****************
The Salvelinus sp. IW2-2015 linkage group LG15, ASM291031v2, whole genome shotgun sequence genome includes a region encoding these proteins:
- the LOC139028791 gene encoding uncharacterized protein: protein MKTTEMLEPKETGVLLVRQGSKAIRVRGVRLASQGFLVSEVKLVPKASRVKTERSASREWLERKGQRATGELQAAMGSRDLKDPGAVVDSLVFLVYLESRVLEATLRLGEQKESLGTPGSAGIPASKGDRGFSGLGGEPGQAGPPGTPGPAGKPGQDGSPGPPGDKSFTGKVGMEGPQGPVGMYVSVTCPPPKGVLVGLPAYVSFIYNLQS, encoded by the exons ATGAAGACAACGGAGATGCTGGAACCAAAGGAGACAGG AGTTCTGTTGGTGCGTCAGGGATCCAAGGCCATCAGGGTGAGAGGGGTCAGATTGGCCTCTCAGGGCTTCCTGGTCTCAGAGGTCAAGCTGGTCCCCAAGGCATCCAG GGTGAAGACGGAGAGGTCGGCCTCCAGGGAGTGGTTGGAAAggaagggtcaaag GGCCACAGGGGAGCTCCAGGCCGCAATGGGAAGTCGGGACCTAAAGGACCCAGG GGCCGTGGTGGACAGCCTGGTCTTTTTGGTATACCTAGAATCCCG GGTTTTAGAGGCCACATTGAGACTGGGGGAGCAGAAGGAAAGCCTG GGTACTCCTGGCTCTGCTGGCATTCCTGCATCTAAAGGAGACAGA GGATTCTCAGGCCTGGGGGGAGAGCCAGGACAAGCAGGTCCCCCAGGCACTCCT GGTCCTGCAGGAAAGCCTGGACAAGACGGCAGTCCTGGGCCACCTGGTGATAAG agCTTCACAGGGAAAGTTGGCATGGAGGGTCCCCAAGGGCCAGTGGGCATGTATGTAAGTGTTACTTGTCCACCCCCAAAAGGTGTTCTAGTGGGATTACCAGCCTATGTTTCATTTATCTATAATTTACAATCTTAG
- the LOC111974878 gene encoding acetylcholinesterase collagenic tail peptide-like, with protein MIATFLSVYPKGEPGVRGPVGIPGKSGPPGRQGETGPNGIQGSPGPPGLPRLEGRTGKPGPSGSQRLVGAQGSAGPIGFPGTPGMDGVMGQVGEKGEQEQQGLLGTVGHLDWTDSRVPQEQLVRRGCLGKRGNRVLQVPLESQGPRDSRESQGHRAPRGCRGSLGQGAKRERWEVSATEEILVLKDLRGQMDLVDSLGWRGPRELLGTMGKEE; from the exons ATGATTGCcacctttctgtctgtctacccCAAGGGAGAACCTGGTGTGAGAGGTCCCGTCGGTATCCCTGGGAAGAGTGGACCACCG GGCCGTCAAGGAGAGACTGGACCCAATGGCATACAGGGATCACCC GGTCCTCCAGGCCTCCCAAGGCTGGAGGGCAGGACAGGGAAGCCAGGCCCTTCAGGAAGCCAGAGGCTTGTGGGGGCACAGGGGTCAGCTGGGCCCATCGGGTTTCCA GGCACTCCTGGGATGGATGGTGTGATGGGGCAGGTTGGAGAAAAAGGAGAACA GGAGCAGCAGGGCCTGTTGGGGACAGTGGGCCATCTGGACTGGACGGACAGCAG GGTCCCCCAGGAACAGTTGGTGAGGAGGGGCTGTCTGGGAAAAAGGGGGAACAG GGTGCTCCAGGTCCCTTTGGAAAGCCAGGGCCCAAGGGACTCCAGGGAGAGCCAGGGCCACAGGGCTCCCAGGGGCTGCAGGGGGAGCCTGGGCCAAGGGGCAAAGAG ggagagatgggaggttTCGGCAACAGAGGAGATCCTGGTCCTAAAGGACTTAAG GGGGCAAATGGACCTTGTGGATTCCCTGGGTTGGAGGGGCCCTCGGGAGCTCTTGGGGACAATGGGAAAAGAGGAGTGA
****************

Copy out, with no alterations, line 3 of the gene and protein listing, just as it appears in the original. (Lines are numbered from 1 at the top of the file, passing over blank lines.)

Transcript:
- the LOC111974878 gene encoding acetylcholinesterase collagenic tail peptide-like, with protein MIATFLSVYPKGEPGVRGPVGIPGKSGPPGRQGETGPNGIQGSPGPPGLPRLEGRTGKPGPSGSQRLVGAQGSAGPIGFPGTPGMDGVMGQVGEKGEQEQQGLLGTVGHLDWTDSRVPQEQLVRRGCLGKRGNRVLQVPLESQGPRDSRESQGHRAPRGCRGSLGQGAKRERWEVSATEEILVLKDLRGQMDLVDSLGWRGPRELLGTMGKEE; from the exons ATGATTGCcacctttctgtctgtctacccCAAGGGAGAACCTGGTGTGAGAGGTCCCGTCGGTATCCCTGGGAAGAGTGGACCACCG GGCCGTCAAGGAGAGACTGGACCCAATGGCATACAGGGATCACCC GGTCCTCCAGGCCTCCCAAGGCTGGAGGGCAGGACAGGGAAGCCAGGCCCTTCAGGAAGCCAGAGGCTTGTGGGGGCACAGGGGTCAGCTGGGCCCATCGGGTTTCCA GGCACTCCTGGGATGGATGGTGTGATGGGGCAGGTTGGAGAAAAAGGAGAACA GGAGCAGCAGGGCCTGTTGGGGACAGTGGGCCATCTGGACTGGACGGACAGCAG GGTCCCCCAGGAACAGTTGGTGAGGAGGGGCTGTCTGGGAAAAAGGGGGAACAG GGTGCTCCAGGTCCCTTTGGAAAGCCAGGGCCCAAGGGACTCCAGGGAGAGCCAGGGCCACAGGGCTCCCAGGGGCTGCAGGGGGAGCCTGGGCCAAGGGGCAAAGAG ggagagatgggaggttTCGGCAACAGAGGAGATCCTGGTCCTAAAGGACTTAAG GGGGCAAATGGACCTTGTGGATTCCCTGGGTTGGAGGGGCCCTCGGGAGCTCTTGGGGACAATGGGAAAAGAGGAGTGA